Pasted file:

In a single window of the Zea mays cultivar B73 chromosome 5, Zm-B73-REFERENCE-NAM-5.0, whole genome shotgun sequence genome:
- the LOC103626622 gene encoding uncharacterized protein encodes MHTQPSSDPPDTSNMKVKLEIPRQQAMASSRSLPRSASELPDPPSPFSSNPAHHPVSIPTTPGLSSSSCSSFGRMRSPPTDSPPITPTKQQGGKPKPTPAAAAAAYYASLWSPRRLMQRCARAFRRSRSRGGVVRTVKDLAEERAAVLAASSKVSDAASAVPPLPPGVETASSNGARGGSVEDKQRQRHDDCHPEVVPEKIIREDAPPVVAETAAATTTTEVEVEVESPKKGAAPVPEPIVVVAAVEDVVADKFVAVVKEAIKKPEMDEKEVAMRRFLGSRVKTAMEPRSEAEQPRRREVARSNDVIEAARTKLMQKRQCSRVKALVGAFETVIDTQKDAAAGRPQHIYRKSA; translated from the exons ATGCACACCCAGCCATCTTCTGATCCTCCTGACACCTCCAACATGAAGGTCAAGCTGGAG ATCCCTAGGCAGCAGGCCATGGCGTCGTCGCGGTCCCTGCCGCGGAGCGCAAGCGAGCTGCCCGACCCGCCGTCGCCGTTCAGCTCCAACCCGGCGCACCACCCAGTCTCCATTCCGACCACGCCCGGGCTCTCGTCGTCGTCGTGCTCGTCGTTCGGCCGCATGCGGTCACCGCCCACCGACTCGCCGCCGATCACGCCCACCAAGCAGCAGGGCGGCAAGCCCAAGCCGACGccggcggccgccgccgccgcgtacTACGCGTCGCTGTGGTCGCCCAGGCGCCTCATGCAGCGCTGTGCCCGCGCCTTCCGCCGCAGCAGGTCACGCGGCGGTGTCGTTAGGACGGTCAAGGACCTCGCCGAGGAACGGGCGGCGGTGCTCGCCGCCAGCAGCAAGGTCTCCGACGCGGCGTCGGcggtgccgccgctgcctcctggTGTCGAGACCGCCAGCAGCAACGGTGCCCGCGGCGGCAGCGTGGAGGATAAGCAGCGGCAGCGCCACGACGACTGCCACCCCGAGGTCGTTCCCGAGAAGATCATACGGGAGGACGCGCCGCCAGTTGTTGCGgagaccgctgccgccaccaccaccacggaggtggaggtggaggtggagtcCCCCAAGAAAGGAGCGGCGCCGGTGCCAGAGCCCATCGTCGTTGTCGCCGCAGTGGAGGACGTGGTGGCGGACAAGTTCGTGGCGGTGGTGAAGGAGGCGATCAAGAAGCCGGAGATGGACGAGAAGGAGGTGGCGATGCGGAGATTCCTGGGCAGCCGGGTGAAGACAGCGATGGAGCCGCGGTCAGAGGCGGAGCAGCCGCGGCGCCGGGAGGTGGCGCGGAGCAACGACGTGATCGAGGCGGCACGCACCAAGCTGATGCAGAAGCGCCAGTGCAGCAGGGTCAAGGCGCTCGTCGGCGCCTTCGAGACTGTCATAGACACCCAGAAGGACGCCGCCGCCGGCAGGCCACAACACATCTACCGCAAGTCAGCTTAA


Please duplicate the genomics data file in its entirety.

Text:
In a single window of the Zea mays cultivar B73 chromosome 5, Zm-B73-REFERENCE-NAM-5.0, whole genome shotgun sequence genome:
- the LOC103626622 gene encoding uncharacterized protein encodes MHTQPSSDPPDTSNMKVKLEIPRQQAMASSRSLPRSASELPDPPSPFSSNPAHHPVSIPTTPGLSSSSCSSFGRMRSPPTDSPPITPTKQQGGKPKPTPAAAAAAYYASLWSPRRLMQRCARAFRRSRSRGGVVRTVKDLAEERAAVLAASSKVSDAASAVPPLPPGVETASSNGARGGSVEDKQRQRHDDCHPEVVPEKIIREDAPPVVAETAAATTTTEVEVEVESPKKGAAPVPEPIVVVAAVEDVVADKFVAVVKEAIKKPEMDEKEVAMRRFLGSRVKTAMEPRSEAEQPRRREVARSNDVIEAARTKLMQKRQCSRVKALVGAFETVIDTQKDAAAGRPQHIYRKSA; translated from the exons ATGCACACCCAGCCATCTTCTGATCCTCCTGACACCTCCAACATGAAGGTCAAGCTGGAG ATCCCTAGGCAGCAGGCCATGGCGTCGTCGCGGTCCCTGCCGCGGAGCGCAAGCGAGCTGCCCGACCCGCCGTCGCCGTTCAGCTCCAACCCGGCGCACCACCCAGTCTCCATTCCGACCACGCCCGGGCTCTCGTCGTCGTCGTGCTCGTCGTTCGGCCGCATGCGGTCACCGCCCACCGACTCGCCGCCGATCACGCCCACCAAGCAGCAGGGCGGCAAGCCCAAGCCGACGccggcggccgccgccgccgcgtacTACGCGTCGCTGTGGTCGCCCAGGCGCCTCATGCAGCGCTGTGCCCGCGCCTTCCGCCGCAGCAGGTCACGCGGCGGTGTCGTTAGGACGGTCAAGGACCTCGCCGAGGAACGGGCGGCGGTGCTCGCCGCCAGCAGCAAGGTCTCCGACGCGGCGTCGGcggtgccgccgctgcctcctggTGTCGAGACCGCCAGCAGCAACGGTGCCCGCGGCGGCAGCGTGGAGGATAAGCAGCGGCAGCGCCACGACGACTGCCACCCCGAGGTCGTTCCCGAGAAGATCATACGGGAGGACGCGCCGCCAGTTGTTGCGgagaccgctgccgccaccaccaccacggaggtggaggtggaggtggagtcCCCCAAGAAAGGAGCGGCGCCGGTGCCAGAGCCCATCGTCGTTGTCGCCGCAGTGGAGGACGTGGTGGCGGACAAGTTCGTGGCGGTGGTGAAGGAGGCGATCAAGAAGCCGGAGATGGACGAGAAGGAGGTGGCGATGCGGAGATTCCTGGGCAGCCGGGTGAAGACAGCGATGGAGCCGCGGTCAGAGGCGGAGCAGCCGCGGCGCCGGGAGGTGGCGCGGAGCAACGACGTGATCGAGGCGGCACGCACCAAGCTGATGCAGAAGCGCCAGTGCAGCAGGGTCAAGGCGCTCGTCGGCGCCTTCGAGACTGTCATAGACACCCAGAAGGACGCCGCCGCCGGCAGGCCACAACACATCTACCGCAAGTCAGCTTAA